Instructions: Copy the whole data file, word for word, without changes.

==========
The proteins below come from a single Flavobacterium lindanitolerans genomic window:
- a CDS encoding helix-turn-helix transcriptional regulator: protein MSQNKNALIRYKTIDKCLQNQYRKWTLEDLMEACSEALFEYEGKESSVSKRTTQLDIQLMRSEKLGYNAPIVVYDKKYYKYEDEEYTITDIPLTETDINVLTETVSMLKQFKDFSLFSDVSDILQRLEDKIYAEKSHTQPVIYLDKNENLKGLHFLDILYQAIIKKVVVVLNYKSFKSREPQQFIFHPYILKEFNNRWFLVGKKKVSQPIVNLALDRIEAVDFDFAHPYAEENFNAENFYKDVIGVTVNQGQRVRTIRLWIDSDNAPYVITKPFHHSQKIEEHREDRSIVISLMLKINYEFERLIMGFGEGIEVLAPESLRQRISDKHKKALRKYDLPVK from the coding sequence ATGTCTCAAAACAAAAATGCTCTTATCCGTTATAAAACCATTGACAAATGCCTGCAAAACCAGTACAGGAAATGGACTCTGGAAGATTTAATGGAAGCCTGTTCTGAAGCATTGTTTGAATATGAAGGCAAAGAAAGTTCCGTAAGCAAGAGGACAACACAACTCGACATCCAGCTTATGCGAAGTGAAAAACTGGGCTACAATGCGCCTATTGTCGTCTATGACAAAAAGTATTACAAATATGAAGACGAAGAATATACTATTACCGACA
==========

The proteins below come from a single Flavobacterium lindanitolerans genomic window:
- a CDS encoding helix-turn-helix transcriptional regulator: protein MSQNKNALIRYKTIDKCLQNQYRKWTLEDLMEACSEALFEYEGKESSVSKRTTQLDIQLMRSEKLGYNAPIVVYDKKYYKYEDEEYTITDIPLTETDINVLTETVSMLKQFKDFSLFSDVSDILQRLEDKIYAEKSHTQPVIYLDKNENLKGLHFLDILYQAIIKKVVVVLNYKSFKSREPQQFIFHPYILKEFNNRWFLVGKKKVSQPIVNLALDRIEAVDFDFAHPYAEENFNAENFYKDVIGVTVNQGQRVRTIRLWIDSDNAPYVITKPFHHSQKIEEHREDRSIVISLMLKINYEFERLIMGFGEGIEVLAPESLRQRISDKHKKALRKYDLPVK from the coding sequence ATGTCTCAAAACAAAAATGCTCTTATCCGTTATAAAACCATTGACAAATGCCTGCAAAACCAGTACAGGAAATGGACTCTGGAAGATTTAATGGAAGCCTGTTCTGAAGCATTGTTTGAATATGAAGGCAAAGAAAGTTCCGTAAGCAAGAGGACAACACAACTCGACATCCAGCTTATGCGAAGTGAAAAACTGGGCTACAATGCGCCTATTGTCGTCTATGACAAAAAGTATTACAAATATGAAGACGAAGAATATACTATTACCGACA